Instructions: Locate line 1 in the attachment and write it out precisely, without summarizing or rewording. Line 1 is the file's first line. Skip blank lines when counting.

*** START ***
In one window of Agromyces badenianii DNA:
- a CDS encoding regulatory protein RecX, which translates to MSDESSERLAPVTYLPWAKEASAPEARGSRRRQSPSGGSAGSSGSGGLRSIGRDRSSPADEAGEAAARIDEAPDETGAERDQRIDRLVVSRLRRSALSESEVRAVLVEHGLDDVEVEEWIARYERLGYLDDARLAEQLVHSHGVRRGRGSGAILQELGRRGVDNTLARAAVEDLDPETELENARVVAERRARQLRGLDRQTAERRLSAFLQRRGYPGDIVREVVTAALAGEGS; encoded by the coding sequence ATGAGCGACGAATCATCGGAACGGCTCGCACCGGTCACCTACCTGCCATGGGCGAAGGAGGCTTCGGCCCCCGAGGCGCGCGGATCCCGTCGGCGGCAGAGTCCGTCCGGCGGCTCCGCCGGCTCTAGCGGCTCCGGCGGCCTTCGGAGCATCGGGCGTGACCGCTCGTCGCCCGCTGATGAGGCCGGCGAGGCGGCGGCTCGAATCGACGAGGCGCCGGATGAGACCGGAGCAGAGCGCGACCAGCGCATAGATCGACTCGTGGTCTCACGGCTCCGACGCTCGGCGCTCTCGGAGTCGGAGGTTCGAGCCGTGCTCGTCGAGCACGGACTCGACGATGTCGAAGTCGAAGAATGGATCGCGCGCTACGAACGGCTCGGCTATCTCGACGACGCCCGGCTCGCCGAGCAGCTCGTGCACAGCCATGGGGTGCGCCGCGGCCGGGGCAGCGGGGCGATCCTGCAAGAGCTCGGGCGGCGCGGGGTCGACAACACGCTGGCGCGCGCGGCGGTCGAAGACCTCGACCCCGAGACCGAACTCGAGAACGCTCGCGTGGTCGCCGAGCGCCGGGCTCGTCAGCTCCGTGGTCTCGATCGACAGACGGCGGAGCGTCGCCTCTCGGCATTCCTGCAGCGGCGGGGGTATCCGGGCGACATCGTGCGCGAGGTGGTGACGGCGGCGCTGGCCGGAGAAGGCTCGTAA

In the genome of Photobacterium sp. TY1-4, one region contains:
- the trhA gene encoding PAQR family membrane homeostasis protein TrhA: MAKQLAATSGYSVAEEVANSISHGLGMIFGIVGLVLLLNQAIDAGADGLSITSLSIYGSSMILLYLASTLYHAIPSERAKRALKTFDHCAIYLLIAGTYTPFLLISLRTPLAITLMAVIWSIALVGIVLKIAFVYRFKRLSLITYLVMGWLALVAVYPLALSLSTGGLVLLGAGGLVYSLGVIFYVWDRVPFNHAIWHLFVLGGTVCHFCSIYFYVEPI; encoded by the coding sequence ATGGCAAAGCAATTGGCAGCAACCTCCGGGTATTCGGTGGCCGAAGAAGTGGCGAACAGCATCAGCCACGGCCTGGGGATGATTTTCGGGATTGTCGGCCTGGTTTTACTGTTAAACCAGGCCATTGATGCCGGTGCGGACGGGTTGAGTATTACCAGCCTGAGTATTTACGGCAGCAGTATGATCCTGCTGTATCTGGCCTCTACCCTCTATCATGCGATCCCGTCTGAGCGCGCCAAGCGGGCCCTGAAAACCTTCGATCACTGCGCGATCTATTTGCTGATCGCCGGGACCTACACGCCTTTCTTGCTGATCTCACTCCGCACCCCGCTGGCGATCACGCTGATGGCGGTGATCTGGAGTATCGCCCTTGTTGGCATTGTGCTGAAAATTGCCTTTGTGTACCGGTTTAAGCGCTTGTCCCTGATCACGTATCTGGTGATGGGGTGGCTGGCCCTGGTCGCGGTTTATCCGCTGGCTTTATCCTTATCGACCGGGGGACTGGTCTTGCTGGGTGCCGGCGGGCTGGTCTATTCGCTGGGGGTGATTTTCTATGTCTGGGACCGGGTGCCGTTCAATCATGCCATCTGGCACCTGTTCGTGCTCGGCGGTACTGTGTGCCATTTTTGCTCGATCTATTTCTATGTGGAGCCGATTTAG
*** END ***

In one window of Agromyces badenianii DNA: